The mutual fund industry is rallying to support a Maryland law that says mutual fund directors do not lose their independence because they get paid for serving on several fund boards in the same mutual fund complex.
The Investment Company Institute, Alliance Capital Management of New York, T. Rowe Price Associates and Legg Mason Wood Walker, both of Baltimore, Md. and other Maryland securities and money management firms, are asking that state's highest court to uphold the constitutionality of a Maryland law that the fund industry helped pass. The Appeals Court, in a decision Jan. 27, permitted the ICI and the fund and securities firms to jointly file a friend of the court brief supporting the law.
The ICI and the firms will argue that the directors' law is constitutional and important for protecting the independence of mutual fund directors, said one of the lawyers writing the brief, James J. Hanks, Jr. of the Baltimore office of Ballard Spahr Andrews & Ingersoll, LLP of Philadelphia. Ronald B. Rubin of Rockville, Md., the lawyer for the two mutual fund shareholders challenging the law, declined to comment. The appeals court is expected to hear oral arguments on the challenge March 2.
The Maryland law, which the legislature passed on April 13, 1998, is intended to limit the effect of a 1997 court case that held that directors of funds incorporated in Maryland could lose their independence by virtue of being paid to serve on multiple fund boards in the same fund complex. The fund industry - including the ICI, T. Rowe Price and Legg Mason - worked to pass the law in 1998. Two T. Rowe Price fund shareholders, David Migdal and Linda Rohrbaugh, are suing Maryland Gov. Paris N. Glendening (D) and the Maryland legislature, contending that the state legislature violated the state constitution on technical grounds in passing the law.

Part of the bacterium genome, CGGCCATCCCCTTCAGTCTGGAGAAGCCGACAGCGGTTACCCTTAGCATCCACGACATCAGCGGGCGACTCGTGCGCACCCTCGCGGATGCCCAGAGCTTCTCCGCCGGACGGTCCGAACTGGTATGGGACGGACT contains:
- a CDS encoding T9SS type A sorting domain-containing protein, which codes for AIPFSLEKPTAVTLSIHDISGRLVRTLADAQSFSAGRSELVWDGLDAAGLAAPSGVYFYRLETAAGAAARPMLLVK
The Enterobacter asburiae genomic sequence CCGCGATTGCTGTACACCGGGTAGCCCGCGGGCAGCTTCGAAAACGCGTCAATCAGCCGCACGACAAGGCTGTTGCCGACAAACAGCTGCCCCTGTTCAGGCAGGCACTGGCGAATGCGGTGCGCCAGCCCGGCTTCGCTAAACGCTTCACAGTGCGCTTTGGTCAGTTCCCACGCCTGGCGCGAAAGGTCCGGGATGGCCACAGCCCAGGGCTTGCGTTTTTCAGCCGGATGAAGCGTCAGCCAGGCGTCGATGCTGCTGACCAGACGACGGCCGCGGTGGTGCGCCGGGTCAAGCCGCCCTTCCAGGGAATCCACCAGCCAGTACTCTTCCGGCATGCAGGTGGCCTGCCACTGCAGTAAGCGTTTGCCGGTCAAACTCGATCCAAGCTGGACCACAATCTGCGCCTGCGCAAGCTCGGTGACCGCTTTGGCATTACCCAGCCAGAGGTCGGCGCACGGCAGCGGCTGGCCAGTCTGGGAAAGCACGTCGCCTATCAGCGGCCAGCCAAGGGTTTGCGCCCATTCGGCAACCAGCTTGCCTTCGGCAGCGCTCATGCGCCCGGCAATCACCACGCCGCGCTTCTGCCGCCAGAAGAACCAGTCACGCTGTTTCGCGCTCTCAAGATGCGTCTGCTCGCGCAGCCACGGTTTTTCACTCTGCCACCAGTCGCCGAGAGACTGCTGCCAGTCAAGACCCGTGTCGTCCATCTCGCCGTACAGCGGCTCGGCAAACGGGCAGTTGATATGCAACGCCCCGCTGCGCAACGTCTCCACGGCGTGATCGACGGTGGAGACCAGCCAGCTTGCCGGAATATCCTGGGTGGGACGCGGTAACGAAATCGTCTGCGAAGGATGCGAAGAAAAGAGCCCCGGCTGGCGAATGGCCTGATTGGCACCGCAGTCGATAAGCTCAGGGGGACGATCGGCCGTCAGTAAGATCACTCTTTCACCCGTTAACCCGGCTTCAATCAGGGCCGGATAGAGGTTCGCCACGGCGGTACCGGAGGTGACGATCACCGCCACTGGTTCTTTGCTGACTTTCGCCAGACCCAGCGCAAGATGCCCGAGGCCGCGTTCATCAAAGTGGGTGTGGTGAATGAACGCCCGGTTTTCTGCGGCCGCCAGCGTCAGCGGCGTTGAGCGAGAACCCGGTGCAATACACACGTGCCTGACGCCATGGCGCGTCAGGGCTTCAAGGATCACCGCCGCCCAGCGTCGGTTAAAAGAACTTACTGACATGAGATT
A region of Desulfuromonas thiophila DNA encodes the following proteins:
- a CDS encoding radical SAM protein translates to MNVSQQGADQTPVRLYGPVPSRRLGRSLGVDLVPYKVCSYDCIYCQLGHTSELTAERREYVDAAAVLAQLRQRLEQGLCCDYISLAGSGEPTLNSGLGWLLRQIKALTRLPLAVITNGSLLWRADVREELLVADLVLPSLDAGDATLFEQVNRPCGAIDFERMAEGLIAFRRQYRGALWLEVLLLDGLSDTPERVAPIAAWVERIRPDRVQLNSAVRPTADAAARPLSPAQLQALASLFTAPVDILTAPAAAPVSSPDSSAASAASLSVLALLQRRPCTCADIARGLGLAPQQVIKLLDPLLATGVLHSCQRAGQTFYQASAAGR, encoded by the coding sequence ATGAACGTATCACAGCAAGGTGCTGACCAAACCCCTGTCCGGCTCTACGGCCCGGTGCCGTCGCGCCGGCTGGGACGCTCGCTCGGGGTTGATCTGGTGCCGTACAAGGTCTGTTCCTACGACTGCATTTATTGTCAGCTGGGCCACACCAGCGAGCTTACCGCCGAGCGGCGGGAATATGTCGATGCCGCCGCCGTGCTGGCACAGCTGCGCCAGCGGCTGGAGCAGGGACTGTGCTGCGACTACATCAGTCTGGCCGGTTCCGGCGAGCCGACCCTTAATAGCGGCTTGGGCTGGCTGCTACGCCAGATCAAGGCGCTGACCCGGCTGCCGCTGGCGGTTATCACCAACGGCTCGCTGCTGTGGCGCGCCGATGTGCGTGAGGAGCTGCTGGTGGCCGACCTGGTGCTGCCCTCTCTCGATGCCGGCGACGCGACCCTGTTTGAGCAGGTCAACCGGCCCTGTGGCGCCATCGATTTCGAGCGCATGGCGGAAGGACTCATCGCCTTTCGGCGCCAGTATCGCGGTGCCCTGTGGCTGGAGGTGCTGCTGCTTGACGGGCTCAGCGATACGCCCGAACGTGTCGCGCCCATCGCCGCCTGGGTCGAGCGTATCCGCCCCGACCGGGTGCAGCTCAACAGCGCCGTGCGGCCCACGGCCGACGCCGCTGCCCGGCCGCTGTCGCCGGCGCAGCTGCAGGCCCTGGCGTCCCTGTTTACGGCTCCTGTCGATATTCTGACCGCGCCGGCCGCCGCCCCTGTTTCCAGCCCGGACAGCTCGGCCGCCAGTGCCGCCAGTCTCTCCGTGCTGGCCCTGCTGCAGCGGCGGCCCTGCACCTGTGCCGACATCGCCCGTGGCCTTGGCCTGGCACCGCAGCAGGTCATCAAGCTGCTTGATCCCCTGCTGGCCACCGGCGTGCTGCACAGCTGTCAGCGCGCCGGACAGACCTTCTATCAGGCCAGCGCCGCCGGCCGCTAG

Mutual fund companies frequently incorporate in Maryland, Delaware and Massachusetts because they are viewed as having favorable laws for funds. Alliance has a majority of approximately 100 funds organized under Maryland law, according to a Jan. 27 court filing from the ICI and the firms.
The moves in Maryland court come as the ICI and others in the industry continue to comment on proposed changes to SEC rules governing independent mutual fund directors. The rules are intended to strengthen the independence of fund directors.
The ICI, while generally supporting the proposed rules, was highly critical of plans to require fund directors to disclose information about business relationships and jobs involving a director's family members and a fund adviser. The disclosure would subject directors to potential liability for failing to disclose family relationships with a fund adviser and may discourage individuals from becoming or remaining directors, said Craig Tyle, general counsel of the ICI, in a Jan. 28 letter to the SEC. At the same time, the proposed disclosure requirements would provide little help for shareholders, Tyle said.
"The scope of the Commission's proposal is so broad that it likely would result in disclosure in proxy statements and [statements of additional information, which are filed with prospectuses] that is of questionable or no relevance to fund shareholders, and that could cause confusion or be subject to misinterpretation," Tyle said.
As an alternative, the ICI recommended that the SEC establish a new record-keeping requirement so that funds can monitor the business relationships of fund directors.